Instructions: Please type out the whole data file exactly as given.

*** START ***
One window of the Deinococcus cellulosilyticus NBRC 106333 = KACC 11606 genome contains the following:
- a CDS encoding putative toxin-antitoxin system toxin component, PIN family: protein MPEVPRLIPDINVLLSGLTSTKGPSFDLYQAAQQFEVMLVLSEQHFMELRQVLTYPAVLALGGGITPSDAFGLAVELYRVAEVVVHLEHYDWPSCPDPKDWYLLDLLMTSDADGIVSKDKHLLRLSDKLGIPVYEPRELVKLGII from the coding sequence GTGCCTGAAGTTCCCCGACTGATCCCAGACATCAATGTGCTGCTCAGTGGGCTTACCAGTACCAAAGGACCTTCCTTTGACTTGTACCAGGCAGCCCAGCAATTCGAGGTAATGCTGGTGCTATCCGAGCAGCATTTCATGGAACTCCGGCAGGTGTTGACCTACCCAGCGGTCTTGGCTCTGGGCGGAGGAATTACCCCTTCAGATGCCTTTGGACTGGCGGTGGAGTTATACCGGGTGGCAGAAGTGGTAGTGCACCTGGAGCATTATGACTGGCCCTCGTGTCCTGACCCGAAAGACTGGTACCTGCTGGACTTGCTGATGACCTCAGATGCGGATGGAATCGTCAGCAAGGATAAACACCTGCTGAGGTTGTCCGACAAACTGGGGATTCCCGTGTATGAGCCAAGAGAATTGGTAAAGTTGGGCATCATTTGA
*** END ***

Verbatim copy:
One window of the Deinococcus cellulosilyticus NBRC 106333 = KACC 11606 genome contains the following:
- a CDS encoding putative toxin-antitoxin system toxin component, PIN family: protein MPEVPRLIPDINVLLSGLTSTKGPSFDLYQAAQQFEVMLVLSEQHFMELRQVLTYPAVLALGGGITPSDAFGLAVELYRVAEVVVHLEHYDWPSCPDPKDWYLLDLLMTSDADGIVSKDKHLLRLSDKLGIPVYEPRELVKLGII from the coding sequence GTGCCTGAAGTTCCCCGACTGATCCCAGACATCAATGTGCTGCTCAGTGGGCTTACCAGTACCAAAGGACCTTCCTTTGACTTGTACCAGGCAGCCCAGCAATTCGAGGTAATGCTGGTGCTATCCGAGCAGCATTTCATGGAACTCCGGCAGGTGTTGACCTACCCAGCGGTCTTGGCTCTGGGCGGAGGAATTACCCCTTCAGATGCCTTTGGACTGGCGGTGGAGTTATACCGGGTGGCAGAAGTGGTAGTGCACCTGGAGCATTATGACTGGCCCTCGTGTCCTGACCCGAAAGACTGGTACCTGCTGGACTTGCTGATGACCTCAGATGCGGATGGAATCGTCAGCAAGGATAAACACCTGCTGAGGTTGTCCGACAAACTGGGGATTCCCGTGTATGAGCCAAGAGAATTGGTAAAGTTGGGCATCATTTGA